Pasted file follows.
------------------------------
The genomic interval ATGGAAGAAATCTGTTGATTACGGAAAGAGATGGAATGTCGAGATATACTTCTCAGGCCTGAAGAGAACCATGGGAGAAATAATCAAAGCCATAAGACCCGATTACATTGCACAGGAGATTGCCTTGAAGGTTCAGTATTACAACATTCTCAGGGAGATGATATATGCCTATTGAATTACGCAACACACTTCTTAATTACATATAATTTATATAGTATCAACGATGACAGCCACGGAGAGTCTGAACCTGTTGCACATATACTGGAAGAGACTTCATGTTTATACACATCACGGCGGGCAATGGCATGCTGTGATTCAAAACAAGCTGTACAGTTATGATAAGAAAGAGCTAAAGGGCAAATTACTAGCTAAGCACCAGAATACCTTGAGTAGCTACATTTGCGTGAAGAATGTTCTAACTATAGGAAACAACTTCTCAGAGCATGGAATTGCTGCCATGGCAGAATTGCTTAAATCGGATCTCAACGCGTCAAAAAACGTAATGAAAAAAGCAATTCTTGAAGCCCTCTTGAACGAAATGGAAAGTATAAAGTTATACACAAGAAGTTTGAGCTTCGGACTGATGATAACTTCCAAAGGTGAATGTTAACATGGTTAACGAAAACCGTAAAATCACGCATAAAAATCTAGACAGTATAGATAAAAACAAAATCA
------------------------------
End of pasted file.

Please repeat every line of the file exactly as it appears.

The genomic interval ATGGAAGAAATCTGTTGATTACGGAAAGAGATGGAATGTCGAGATATACTTCTCAGGCCTGAAGAGAACCATGGGAGAAATAATCAAAGCCATAAGACCCGATTACATTGCACAGGAGATTGCCTTGAAGGTTCAGTATTACAACATTCTCAGGGAGATGATATATGCCTATTGAATTACGCAACACACTTCTTAATTACATATAATTTATATAGTATCAACGATGACAGCCACGGAGAGTCTGAACCTGTTGCACATATACTGGAAGAGACTTCATGTTTATACACATCACGGCGGGCAATGGCATGCTGTGATTCAAAACAAGCTGTACAGTTATGATAAGAAAGAGCTAAAGGGCAAATTACTAGCTAAGCACCAGAATACCTTGAGTAGCTACATTTGCGTGAAGAATGTTCTAACTATAGGAAACAACTTCTCAGAGCATGGAATTGCTGCCATGGCAGAATTGCTTAAATCGGATCTCAACGCGTCAAAAAACGTAATGAAAAAAGCAATTCTTGAAGCCCTCTTGAACGAAATGGAAAGTATAAAGTTATACACAAGAAGTTTGAGCTTCGGACTGATGATAACTTCCAAAGGTGAATGTTAACATGGTTAACGAAAACCGTAAAATCACGCATAAAAATCTAGACAGTATAGATAAAAACAAAATCA